Will you survive the collapse?

The Collapse Poster

In his synopsis of Collapse, Thom Powers of the Toronto International Film Festival, writes:

Americans generally like to hear good news. They like to believe that a new president will right old wrongs, that clean energy will replace dirty oil and that fresh thinking will set the economy straight. American pundits tend to restrain their pessimism and hope for the best. But is anyone prepared for the worst?

Oil production has peaked and our worldwide system based on this finite resource is imploding, proclaims this disturbing 2009 documentary directed by Chris Smith. (Smith also directed The Yes Men and American Movie)

This film will confirm what many already know and, hopefully, wake up multitudes of sleepwalkers.  Its message is a stark clarion call to action. If you want to broaden your understanding of the global energy/environmental crisis, watch this movie. You don’t have to take my word for it–check out the superlative reviews.

The film’s protagonist and sole actor is former Los Angeles police officer turned investigative journalist Michael Ruppert who has been researching, lecturing, warning and predicting about the dangers of oil dependence for decades. Powers notes:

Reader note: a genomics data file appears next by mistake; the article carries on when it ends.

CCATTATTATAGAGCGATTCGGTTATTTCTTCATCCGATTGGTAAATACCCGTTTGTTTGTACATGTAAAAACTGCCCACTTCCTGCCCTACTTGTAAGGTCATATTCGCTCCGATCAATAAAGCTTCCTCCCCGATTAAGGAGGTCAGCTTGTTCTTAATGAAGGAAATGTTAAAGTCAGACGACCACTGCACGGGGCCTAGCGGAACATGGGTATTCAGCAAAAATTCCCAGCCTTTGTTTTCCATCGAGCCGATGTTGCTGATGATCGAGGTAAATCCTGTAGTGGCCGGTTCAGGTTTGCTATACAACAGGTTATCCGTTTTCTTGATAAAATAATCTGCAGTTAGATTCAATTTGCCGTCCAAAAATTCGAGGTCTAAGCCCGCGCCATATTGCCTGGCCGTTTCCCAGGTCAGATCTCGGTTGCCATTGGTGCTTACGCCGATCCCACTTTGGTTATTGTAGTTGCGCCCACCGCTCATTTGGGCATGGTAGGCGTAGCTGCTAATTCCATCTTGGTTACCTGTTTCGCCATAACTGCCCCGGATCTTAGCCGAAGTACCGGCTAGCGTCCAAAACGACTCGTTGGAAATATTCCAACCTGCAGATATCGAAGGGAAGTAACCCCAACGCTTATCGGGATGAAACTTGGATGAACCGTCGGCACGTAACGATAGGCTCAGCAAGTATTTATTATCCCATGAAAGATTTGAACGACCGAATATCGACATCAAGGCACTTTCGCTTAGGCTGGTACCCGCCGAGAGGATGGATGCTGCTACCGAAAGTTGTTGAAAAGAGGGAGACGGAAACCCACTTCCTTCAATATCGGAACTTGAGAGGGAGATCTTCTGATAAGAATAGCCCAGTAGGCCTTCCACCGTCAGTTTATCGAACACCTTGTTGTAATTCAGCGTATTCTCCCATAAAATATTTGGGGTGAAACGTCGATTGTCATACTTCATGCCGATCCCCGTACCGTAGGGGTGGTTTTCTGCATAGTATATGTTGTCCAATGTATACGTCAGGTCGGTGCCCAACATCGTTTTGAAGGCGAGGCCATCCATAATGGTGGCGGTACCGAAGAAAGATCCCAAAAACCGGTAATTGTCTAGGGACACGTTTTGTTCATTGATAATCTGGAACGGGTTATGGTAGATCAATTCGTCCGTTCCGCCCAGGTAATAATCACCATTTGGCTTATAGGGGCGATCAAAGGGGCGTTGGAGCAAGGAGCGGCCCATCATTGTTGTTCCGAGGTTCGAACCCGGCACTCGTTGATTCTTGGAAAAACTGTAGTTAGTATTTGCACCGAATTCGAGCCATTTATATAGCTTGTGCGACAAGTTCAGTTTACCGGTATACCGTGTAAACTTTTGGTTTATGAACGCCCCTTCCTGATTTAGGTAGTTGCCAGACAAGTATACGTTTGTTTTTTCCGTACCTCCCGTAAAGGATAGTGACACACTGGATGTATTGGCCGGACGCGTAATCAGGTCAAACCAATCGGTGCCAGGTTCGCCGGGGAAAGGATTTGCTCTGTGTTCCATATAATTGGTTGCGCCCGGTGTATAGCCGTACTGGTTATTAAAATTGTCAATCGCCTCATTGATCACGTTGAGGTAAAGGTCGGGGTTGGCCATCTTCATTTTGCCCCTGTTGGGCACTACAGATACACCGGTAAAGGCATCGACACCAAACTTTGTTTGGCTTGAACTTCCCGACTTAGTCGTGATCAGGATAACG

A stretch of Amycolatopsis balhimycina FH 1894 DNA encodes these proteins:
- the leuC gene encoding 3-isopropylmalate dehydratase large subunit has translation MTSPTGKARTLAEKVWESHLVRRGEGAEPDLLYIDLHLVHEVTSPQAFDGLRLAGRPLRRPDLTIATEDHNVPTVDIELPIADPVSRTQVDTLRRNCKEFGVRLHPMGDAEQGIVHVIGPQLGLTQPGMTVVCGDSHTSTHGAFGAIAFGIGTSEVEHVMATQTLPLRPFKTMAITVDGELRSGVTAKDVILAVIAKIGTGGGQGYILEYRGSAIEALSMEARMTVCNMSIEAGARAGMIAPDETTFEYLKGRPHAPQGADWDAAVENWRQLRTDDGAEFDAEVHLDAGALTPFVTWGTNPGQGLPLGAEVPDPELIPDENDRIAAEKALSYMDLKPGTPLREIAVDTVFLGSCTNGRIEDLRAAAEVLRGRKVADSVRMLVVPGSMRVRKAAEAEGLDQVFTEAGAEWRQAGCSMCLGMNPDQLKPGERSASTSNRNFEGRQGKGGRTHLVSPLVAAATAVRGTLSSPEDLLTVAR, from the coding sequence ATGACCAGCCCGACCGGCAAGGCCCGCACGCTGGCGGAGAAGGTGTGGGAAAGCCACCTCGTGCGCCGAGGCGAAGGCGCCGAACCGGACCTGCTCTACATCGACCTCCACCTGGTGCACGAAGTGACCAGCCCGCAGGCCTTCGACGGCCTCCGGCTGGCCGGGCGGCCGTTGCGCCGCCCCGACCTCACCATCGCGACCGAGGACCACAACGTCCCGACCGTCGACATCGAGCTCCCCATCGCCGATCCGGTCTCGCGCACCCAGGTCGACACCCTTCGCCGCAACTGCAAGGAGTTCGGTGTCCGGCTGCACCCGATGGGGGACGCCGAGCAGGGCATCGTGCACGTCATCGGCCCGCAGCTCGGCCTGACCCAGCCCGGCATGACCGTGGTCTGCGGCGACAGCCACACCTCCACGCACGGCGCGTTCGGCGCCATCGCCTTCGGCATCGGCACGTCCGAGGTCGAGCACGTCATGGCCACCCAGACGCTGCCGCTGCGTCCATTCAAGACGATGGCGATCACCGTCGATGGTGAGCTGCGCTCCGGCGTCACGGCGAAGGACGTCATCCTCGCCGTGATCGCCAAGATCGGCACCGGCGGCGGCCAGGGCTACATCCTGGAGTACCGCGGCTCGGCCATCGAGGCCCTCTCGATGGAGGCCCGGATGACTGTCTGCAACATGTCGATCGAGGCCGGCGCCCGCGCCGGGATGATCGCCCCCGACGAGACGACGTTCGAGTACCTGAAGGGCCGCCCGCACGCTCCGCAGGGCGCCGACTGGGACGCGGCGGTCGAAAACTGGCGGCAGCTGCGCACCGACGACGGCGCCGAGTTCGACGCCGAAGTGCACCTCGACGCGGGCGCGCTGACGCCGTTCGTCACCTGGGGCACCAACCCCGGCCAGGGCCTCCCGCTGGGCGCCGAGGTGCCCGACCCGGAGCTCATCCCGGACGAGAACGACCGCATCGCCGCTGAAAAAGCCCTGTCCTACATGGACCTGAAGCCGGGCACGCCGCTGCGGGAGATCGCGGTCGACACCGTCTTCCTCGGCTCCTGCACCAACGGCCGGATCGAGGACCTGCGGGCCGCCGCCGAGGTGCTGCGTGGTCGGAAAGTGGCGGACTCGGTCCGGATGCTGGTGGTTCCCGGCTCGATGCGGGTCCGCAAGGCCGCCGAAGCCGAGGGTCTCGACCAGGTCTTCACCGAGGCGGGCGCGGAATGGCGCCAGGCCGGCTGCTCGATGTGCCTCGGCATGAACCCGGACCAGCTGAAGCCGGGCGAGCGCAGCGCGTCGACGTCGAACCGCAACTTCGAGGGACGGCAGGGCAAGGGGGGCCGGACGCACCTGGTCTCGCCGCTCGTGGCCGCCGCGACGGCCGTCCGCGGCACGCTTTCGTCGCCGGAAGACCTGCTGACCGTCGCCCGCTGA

While other experts debate this issue in measured tones, Ruppert doesn’t hold back at sounding an alarm, portraying an apocalyptic future. Listening to his rapid flow of opinions, the viewer is likely to question some of the rhetoric as paranoid or deluded, and to sway back and forth on what to make of the extremism. Smith lets viewers form their own judgments.

His predictions are dire, but Ruppert also encourages his viewers to rally together to find solutions for the  survival of life on Earth.  According to Ruppert’s newly launched website Collapse Network, conscious people are already networking and building metaphorical lifeboats, and he is supporting their efforts.  You can also check out the buzz on the Collapse Facebook page.

Even if Ruppert’s vision of the impending collapse of industrial civilization is extreme, the solutions the world needs to embrace are still the same.

We must invest ourselves into the work of sustainability. Support solar power and wind energy technology. Consume less. Organize in our communities.  Localize our economies. Grow food instead of lawns.  Today, we can start making different choices and moving toward a sustainable future.

~N. Logsdon Mandelkorn

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